Review by Leigh Carr
I love Dark Ambient music, so when I heard artist Atrium Canceri had created the original soundtrack for The Old City: Leviathan I snatched up a copy. If any of the following Steam game decription tags deter you then this game isn’t for you: Adventure, Walking-Simulator, Atmospheric, Indie, Exploration, First-Person, Rich Story, Surreal, Horror.
You walk, you can look around, there is also a button to open doors and a button for jumping. I didn’t even think a jump function was a necessity until I found its true purpose approximately one-third of the way through the game. (No spoilers!)
As you meander a voiceover dictates the inner thoughts of, presumably, the character you control. There are many notes that can be read as well as paintings and locations that can be observed that will give players an idea of the narrative.
There are forks in the game that allow a player to uncover more of the plot and find notes left around the environment. Once you have uncovered the additional plot elements it’s back to the highway. I found myself running back and forth from one path to the other in fear that I’d progress to the next chapter without uncovering the additional story content. This proved irritating as I was uncertain if I was heading toward my intended objective. Word of advice; stay away from those exit signs until you know you’ve explored everything.
This is what the game is all about. To begin with, players will be clueless. Progression rewards players with information. Piece by piece the plot is built. Towards the end the psychological and surreal narrative will come together. Players will either get it or they won’t. There is heavy use of symbology and ideology. There will be no shame in Googling “What the hell did I just play?” It takes a lot to become accustomed to this type of story telling. Many will not have the patience for this type of narrative whereas others will make the attempt with an open mind and let the game take them on the journey.
It looks pretty. The environment has enough variation to keep those players interested in the plot and march through the more mundane sets of underground corridors and warehouse environments. The outside environments and dreamscapes are stunning.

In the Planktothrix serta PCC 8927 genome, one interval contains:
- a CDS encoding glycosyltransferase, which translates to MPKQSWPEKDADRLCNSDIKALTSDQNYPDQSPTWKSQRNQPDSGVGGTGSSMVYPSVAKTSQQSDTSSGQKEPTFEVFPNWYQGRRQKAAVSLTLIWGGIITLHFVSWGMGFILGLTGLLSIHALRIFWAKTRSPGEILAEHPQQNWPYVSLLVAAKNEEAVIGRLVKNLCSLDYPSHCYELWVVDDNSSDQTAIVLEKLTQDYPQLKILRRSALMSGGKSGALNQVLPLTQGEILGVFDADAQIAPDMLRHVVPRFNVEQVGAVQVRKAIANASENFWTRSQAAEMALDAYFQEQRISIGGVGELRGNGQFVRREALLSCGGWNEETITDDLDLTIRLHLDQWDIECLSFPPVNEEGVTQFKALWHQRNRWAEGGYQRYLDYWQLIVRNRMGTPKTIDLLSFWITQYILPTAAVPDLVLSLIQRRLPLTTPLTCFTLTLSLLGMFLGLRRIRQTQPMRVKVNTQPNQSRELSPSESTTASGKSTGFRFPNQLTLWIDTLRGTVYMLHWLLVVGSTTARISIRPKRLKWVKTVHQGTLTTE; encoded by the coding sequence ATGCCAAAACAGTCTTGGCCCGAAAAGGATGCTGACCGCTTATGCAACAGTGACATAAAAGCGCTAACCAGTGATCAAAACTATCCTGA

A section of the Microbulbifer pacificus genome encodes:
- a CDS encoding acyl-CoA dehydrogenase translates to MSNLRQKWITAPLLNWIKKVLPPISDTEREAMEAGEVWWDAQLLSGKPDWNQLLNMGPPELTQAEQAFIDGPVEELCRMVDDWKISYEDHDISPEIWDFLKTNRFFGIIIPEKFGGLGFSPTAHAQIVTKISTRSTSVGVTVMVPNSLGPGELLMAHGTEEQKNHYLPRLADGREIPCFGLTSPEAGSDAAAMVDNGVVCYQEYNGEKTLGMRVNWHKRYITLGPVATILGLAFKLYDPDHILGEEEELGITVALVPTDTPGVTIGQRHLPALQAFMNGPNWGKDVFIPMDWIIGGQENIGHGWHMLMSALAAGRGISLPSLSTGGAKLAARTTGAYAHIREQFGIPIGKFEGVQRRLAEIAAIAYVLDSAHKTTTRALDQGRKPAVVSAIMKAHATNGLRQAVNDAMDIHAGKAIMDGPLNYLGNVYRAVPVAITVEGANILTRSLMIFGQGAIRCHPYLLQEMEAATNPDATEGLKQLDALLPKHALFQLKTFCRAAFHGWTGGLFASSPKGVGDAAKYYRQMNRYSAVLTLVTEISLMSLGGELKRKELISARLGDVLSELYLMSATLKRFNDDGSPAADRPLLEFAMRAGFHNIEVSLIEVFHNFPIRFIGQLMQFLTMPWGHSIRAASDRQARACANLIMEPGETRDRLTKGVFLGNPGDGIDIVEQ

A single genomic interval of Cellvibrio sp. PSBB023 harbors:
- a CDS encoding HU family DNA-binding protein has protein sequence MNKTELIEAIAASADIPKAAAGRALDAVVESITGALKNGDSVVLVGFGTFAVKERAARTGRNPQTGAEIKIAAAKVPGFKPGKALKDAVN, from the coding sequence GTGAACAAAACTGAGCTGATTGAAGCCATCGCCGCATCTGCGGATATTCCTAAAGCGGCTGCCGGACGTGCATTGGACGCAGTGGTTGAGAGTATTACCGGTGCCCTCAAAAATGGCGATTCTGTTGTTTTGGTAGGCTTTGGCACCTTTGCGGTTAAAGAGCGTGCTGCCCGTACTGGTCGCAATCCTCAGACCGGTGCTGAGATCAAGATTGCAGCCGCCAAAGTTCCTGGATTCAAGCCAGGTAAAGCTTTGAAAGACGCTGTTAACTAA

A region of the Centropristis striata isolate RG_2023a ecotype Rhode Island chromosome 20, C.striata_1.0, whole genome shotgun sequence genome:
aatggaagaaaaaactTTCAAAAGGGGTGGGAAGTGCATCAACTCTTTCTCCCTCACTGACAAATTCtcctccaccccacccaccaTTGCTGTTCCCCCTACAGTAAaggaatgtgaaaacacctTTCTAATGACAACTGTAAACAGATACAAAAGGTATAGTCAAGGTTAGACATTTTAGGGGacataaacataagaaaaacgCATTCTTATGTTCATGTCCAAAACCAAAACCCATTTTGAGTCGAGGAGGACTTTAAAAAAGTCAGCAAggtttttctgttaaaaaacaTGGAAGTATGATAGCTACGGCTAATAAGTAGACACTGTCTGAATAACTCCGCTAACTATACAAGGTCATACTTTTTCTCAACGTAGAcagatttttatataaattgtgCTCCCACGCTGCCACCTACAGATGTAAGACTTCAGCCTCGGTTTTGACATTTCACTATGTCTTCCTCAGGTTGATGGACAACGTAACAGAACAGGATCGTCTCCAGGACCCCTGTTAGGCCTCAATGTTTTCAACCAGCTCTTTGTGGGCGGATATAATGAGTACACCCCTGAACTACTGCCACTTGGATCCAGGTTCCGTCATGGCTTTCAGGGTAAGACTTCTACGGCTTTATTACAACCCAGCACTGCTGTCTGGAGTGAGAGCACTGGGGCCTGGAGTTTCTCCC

I’m biased. I love Atrium Canceri and the Cryo Chamber record label. So take what I am about to say with a grain of salt: It is the best audio in the history of the universe. It will be forever known and praised beyond time, space and the cosmos.
Well … it may not be THAT good, but the Ambient soundtrack really gives the environment an unsettling vibe. The soundtrack adds to the post-apocalyptic scenes and unnerves players as they uncover the meaning behind their surroundings.
If you like to fire guns into the air while riding a T-Rex, squashing an army of blood thirsty minions under dinosaur feet; you are awesome, but perhaps stay away from this title.
Born of a jackal, Leigh decided to devote his life to all things horror at a young age. Now that he’s an adult not much has changed. He enjoys Board Games, Tabletop Role Playing Games and Electronic games, has a loving family that have put up with his crippling addictions, and is an ordained priest of the First United Church of Cthulhu. In his spare time he is a facilitator for a bank.
Leigh is also the creator and moderator of the Call of Cthulhu Melbourne Facebook community, where he goes by the madness-inducing pseudonym of “Leigh Carrthulu”. If you love Old Squidface as much as we think you do, ask Leigh to join the Facebook community. (Before you ask – you don’t have to be from Melbourne to join. Great Cthulhu has enough love to go around for us all.) You can also read the interview with Leigh here on Games vs Play.
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